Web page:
‘Legally I didn’t disobey. Politically, there was a democratic rebellion against the State’ Catalan President Artur Mas stated this Wednesday referring to his summonsing by Catalonia’s Supreme Court (TSJC). In a radio interview with Catalunya Radio he described the charges as ‘the reaction of an arrogant, furious, clumsy state, whose pride was hurt, which is incapable of dialogue and which will do everything in its hands to get rid of me’. Mas admitted that being suspended from office would have ‘legal consequences’ as long as Catalonia is still subject to Spain’s legal system. Spanish Prime Minister Mariano Rajoy considers it ‘false and unfair’ to attribute the court’s decision to the Spanish government, as in Spain there is a ‘separation of powers’.
Not disobedience, nor misappropriation of public funds
President Mas is already preparing his declaration in front of the TSJC, scheduled for the 15th of October, in which he will have to respond to the charges of disobedience that the court attributed to him for organising the 9-N symbolic vote on independence. ‘Legally I didn’t disobey’ emphasised Mas and explained that Spanish Constitutional Court (TC) suspended the consultation decree first and later the participative process. However, when the Generalitat asked the TC which actions ‘were exactly suspended’, the Court didn’t answer. ‘We never got to know what needed to be suspended’, assured Mas.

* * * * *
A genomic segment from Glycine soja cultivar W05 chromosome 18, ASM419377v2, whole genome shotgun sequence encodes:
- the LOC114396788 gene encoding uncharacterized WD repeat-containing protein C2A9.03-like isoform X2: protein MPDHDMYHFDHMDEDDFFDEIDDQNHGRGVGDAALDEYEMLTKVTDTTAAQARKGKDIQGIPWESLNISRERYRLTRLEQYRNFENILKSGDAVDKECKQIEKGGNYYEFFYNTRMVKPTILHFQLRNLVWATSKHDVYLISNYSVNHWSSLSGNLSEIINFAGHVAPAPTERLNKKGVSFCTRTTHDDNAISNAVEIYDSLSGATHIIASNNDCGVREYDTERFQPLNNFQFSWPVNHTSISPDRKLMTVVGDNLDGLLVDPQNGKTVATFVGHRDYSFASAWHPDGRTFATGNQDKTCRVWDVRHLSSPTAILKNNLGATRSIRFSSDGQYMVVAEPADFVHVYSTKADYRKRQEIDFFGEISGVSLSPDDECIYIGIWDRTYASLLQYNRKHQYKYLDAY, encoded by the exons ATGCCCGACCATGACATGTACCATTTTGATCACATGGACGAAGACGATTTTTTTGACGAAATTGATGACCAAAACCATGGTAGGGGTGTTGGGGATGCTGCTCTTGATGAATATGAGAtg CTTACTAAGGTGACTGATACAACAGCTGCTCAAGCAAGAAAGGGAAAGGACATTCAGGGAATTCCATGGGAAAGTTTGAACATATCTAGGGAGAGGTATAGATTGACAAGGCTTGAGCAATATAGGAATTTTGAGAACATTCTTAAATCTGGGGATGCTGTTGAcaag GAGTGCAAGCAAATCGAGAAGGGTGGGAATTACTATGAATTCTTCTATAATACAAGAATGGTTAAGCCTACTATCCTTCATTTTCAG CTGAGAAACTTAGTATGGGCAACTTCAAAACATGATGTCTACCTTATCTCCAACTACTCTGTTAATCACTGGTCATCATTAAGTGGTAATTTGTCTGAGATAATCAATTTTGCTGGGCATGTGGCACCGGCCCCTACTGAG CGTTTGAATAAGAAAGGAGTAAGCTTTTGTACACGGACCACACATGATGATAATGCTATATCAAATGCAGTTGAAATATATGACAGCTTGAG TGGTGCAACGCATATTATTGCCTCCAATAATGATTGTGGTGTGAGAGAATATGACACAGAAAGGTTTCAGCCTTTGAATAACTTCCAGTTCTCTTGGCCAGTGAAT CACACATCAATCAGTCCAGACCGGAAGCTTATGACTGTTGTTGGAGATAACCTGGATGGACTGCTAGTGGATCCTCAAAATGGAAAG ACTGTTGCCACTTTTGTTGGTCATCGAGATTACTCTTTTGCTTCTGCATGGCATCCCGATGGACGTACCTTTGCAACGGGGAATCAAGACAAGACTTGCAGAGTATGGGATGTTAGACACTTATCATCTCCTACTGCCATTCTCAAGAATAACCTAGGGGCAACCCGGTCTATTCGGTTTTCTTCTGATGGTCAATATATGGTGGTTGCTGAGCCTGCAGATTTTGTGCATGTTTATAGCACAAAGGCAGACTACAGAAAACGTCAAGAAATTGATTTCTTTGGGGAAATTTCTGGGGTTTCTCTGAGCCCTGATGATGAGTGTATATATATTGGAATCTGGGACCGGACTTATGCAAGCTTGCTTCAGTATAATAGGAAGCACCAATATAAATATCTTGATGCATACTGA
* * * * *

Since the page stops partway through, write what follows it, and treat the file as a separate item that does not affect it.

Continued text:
Regarding the accusation of misappropriation of public funds, Mas pointed out that all the resources used for the consultation ‘still remain in the Generalitat’ and he named the computers that are now used in schools as an example.
The 27-S elections ‘endorsed’ the 9-N consultation
‘The 9-N consultation was an action of standing firm in front of the State. I confess I was a democratic rebel against the decision stopping us from putting the ballot boxes’ he insisted.
According to Mas, this situation is ‘the reaction of an arrogant, furious, clumsy state, whose pride was hurt, which is incapable of dialogue and which will do everything in its hands to get rid of me’. He added that the 27-S elections were the ‘democratic endorsement of the 9-N consultation. People backed and endorsed the 9-N consultation and told the Spanish State to stop being arrogant and vain, because at the end, people voted’ he remarked.
He admitted that in the event of the court suspending him from office, it will have ‘legal consequences’ as long as Catalonia continues to be subject to Spain’s legal system. He insisted that public workers who helped organise the 9-N symbolic vote ‘can’t be forced to act illegally’, ‘no matter how powerful their president is’ he stated, defending their actions.
Rajoy: In Spain there is a ‘separation of powers’
Spanish Prime Minister Mariano Rajoy considers it ‘false and unfair’ to attribute the TSJC’s summons to the Spanish government. He also denied any political responsibility regarding the date when President Mas will have to present himself to the court; the 15th of October this year coincides with the 75th anniversary of Catalan President Lluís Companys’ execution. ‘The Spanish government has nothing to do with these decisions’ assured Rajoy. ‘There is separation of powers’ in Spain, he emphasised. ‘It is a legal decision and in a democracy, legal decisions have to be respected, whether you like it or not’ he concluded.
Rajoy’s statements came after Spanish Minister of Justice Rafael Catalá admitted to knowing the TSJC decision in advance. Catalá assured that the court took into account the 27-S elections and decided to leave the summons pending after the electoral process to avoid ‘interfering’ with it.